Re: Immortality decay (was Re: Stewart Brand's The Clock of the Long Now)

Date: Tue Jan 16 2001 - 05:22:33 MST

Adrian Tymes wrote:

> Question/problem: if physical immortality arrives, with attendant
> ability to cure gross defects like dementia and senility, but stagnates
> at that ability level for some length of time, would most people decay
> into conservative, nostalgic sheeple who use their collected wisdom and
> wealth to struggle to keep things the way they are, viewing young humans
> and robots (sentient or not) equally as slaves laboring to support them?

Geriatrically gifted people are usually more adept in politics, why,
they had more practice, and old boy networks take time to mature/cumulate.
But their grip on the young people is by no means total. If innovation
indeed gives competitive edge (a rather safe bet), those societies with
the broadest productive layer will outperform more stratified ones. Whether
import (brain drain), aiding birth rate or dirty Tleilaxu (primates and
engineered people used for breeding, assuming there's a cure for hospitalism),
there are solutions for restocking the idea furnace.

Also, it might be possible to throw a few genetic switches (drugs,
tissue transplants, etc.), and rejuvenate the brain. Senility doesn't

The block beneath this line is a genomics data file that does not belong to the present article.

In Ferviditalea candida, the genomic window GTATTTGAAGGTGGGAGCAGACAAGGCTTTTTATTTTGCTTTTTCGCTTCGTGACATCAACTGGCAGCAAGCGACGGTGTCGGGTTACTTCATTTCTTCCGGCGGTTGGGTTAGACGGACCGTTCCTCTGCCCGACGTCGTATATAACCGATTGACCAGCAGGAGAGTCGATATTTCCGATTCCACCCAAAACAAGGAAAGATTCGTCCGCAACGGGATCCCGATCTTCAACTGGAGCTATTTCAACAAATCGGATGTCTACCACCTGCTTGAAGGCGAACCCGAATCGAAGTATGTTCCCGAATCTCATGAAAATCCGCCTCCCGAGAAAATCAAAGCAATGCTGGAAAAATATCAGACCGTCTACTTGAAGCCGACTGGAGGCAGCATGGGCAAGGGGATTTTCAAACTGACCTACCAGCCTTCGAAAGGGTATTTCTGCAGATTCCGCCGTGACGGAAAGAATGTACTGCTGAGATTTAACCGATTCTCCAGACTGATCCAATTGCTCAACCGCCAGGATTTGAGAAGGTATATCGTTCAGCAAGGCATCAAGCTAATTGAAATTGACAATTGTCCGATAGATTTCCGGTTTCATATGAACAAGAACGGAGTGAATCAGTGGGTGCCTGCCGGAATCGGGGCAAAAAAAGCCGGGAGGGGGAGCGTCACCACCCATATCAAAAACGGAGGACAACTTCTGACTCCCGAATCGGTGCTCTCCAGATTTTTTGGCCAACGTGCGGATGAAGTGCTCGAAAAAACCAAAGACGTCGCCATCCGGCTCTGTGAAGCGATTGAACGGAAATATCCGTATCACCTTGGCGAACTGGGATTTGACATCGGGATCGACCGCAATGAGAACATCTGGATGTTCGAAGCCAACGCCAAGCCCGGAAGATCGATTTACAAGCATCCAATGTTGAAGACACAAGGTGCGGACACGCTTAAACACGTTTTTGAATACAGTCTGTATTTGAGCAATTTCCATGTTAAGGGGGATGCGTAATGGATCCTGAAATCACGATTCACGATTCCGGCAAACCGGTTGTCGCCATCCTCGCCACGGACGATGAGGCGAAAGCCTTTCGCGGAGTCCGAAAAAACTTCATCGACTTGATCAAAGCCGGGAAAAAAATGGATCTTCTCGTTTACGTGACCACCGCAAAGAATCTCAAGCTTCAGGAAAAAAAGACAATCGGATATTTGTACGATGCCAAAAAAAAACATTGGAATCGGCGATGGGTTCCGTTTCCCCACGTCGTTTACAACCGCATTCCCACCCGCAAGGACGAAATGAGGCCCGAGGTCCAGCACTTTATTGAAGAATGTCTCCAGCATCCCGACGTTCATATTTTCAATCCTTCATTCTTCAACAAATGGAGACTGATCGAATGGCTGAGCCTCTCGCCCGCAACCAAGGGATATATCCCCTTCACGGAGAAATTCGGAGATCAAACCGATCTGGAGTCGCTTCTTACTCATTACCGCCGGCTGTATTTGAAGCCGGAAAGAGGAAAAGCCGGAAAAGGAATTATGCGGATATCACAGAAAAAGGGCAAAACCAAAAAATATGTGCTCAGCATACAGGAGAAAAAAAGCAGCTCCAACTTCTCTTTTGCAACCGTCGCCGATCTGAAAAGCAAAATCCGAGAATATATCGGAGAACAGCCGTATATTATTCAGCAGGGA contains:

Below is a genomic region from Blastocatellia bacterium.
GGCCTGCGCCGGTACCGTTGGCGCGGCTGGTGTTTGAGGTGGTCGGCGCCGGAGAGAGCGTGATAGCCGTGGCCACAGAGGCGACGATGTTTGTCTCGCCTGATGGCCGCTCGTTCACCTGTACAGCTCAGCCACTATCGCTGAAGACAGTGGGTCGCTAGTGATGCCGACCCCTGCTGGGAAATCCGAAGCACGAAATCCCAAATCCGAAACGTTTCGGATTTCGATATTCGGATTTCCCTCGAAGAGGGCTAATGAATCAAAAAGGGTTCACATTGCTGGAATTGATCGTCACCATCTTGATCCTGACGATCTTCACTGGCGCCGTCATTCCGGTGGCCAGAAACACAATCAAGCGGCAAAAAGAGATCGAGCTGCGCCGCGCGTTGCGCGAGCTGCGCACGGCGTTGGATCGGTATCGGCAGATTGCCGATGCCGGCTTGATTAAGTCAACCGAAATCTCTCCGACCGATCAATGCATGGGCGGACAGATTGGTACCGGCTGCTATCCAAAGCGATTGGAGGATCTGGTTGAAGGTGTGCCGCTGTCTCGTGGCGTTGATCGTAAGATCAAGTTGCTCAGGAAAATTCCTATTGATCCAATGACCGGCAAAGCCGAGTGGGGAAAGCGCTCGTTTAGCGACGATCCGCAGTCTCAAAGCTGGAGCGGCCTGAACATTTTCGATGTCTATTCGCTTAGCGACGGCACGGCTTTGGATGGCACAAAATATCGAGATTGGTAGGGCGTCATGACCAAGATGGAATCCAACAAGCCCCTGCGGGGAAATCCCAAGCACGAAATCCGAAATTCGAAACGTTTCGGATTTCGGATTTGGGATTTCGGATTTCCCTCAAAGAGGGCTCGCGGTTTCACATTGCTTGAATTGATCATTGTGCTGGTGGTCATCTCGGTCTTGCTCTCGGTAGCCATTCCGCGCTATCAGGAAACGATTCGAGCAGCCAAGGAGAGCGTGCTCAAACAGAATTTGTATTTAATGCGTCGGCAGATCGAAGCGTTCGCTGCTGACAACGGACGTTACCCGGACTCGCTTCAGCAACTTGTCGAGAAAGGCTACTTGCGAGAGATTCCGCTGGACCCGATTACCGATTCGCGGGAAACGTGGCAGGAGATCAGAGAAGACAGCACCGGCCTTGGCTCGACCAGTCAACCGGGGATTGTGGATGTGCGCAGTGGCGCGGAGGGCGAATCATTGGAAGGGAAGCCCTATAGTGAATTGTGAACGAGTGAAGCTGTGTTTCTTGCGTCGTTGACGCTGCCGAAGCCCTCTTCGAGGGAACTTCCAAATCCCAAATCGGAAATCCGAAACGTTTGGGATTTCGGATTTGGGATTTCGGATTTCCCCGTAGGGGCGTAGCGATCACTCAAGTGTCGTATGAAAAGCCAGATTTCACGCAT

have to be only second childhood, does it?
> Answer/solution: it only takes one person committed to renewing their
> own physical and mental advancement, and to offering such advances to
> all of humanity, to keep the flame alive. It is easier if there are

A small group would do. Space will become a frontier, while Earth
might stagnate (I do not yet subscribe to this alternative reality
branch, though. The Far East looks like plenty of frontier right

> many, for individuals can be drowned out by the tides of the masses,
> though if this went to its logical extreme the individuals could take
> to hermitage, probably asteroid habitats given the tech level society
> would likely settle at in this case. This might result in raiding the
> aging society for its younger members, not yet calcified in their
> thinking, though one suspects that the long term revolution this would
> help forment would be ignored if the short term production of the
> extracted people was replaced by the extractor, say by more robots or by
> improvements to existing ones.

Space is a substrate which extremely rewards (and punishes, of course)
innovation. Somebody, somewhere is eventually going to hit the jackpot,
and then what happens down here will quite soon become irrelevant but
for chronic nostalgics.
> Maybe I should write that one up. Make for one heck of a dystopia (in
> the eyes of the newborn slaves), if nothing else.

Welcome to the slave pit. With time, you'll like it here.

senile-spittle-droO0olingly yrs,

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